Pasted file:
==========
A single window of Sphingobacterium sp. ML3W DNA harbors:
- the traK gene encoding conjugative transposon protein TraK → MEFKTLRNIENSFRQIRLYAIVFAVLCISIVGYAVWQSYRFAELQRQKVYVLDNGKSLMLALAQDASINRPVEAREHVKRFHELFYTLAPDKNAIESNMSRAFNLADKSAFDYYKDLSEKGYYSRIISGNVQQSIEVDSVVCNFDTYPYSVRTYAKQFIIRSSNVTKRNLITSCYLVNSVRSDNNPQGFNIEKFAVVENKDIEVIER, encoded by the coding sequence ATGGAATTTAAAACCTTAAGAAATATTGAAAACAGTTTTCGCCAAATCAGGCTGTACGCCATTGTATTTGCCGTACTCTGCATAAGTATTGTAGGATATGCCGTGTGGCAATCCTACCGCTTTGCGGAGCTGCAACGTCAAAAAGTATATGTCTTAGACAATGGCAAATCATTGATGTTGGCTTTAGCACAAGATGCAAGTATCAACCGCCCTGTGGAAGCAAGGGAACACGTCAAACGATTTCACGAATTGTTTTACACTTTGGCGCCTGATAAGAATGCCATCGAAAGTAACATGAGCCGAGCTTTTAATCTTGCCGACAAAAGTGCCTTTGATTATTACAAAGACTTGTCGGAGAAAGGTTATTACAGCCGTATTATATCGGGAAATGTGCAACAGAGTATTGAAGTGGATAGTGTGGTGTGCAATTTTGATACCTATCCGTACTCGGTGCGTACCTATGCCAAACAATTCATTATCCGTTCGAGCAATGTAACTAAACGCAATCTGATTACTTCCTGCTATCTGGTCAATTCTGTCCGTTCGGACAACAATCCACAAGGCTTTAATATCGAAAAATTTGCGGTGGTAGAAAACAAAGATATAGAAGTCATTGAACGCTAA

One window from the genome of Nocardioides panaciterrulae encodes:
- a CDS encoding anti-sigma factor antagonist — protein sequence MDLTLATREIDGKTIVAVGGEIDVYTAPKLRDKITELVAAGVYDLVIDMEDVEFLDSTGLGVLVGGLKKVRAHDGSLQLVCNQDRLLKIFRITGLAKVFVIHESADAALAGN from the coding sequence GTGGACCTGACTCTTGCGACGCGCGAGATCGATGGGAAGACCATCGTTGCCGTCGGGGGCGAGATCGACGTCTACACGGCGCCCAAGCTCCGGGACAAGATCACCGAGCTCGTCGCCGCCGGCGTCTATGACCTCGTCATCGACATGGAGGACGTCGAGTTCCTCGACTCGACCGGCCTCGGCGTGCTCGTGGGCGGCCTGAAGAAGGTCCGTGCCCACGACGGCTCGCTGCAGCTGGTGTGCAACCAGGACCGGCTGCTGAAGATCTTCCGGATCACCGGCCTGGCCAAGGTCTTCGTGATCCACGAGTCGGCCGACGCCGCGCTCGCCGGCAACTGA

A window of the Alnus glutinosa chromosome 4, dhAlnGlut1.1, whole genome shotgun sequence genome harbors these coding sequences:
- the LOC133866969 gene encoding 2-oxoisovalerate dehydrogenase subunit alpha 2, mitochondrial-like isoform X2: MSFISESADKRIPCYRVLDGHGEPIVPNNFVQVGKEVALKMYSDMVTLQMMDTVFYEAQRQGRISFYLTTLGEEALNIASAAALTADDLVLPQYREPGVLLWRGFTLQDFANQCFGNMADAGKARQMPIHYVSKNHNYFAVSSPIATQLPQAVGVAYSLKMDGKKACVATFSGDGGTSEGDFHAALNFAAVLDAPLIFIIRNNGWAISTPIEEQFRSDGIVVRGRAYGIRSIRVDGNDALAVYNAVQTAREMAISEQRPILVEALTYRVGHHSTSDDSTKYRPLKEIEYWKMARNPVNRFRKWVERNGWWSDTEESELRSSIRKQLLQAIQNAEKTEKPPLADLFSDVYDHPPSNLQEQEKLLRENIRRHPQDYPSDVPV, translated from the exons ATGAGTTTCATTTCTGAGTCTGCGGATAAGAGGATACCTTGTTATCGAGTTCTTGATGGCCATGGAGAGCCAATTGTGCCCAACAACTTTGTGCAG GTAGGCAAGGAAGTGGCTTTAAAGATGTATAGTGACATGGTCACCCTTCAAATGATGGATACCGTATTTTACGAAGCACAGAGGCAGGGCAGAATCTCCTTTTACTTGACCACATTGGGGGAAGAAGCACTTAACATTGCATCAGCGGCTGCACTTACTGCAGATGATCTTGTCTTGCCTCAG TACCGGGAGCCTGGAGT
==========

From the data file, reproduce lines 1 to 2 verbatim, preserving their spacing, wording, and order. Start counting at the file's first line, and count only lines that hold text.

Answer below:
A single window of Sphingobacterium sp. ML3W DNA harbors:
- the traK gene encoding conjugative transposon protein TraK → MEFKTLRNIENSFRQIRLYAIVFAVLCISIVGYAVWQSYRFAELQRQKVYVLDNGKSLMLALAQDASINRPVEAREHVKRFHELFYTLAPDKNAIESNMSRAFNLADKSAFDYYKDLSEKGYYSRIISGNVQQSIEVDSVVCNFDTYPYSVRTYAKQFIIRSSNVTKRNLITSCYLVNSVRSDNNPQGFNIEKFAVVENKDIEVIER, encoded by the coding sequence ATGGAATTTAAAACCTTAAGAAATATTGAAAACAGTTTTCGCCAAATCAGGCTGTACGCCATTGTATTTGCCGTACTCTGCATAAGTATTGTAGGATATGCCGTGTGGCAATCCTACCGCTTTGCGGAGCTGCAACGTCAAAAAGTATATGTCTTAGACAATGGCAAATCATTGATGTTGGCTTTAGCACAAGATGCAAGTATCAACCGCCCTGTGGAAGCAAGGGAACACGTCAAACGATTTCACGAATTGTTTTACACTTTGGCGCCTGATAAGAATGCCATCGAAAGTAACATGAGCCGAGCTTTTAATCTTGCCGACAAAAGTGCCTTTGATTATTACAAAGACTTGTCGGAGAAAGGTTATTACAGCCGTATTATATCGGGAAATGTGCAACAGAGTATTGAAGTGGATAGTGTGGTGTGCAATTTTGATACCTATCCGTACTCGGTGCGTACCTATGCCAAACAATTCATTATCCGTTCGAGCAATGTAACTAAACGCAATCTGATTACTTCCTGCTATCTGGTCAATTCTGTCCGTTCGGACAACAATCCACAAGGCTTTAATATCGAAAAATTTGCGGTGGTAGAAAACAAAGATATAGAAGTCATTGAACGCTAA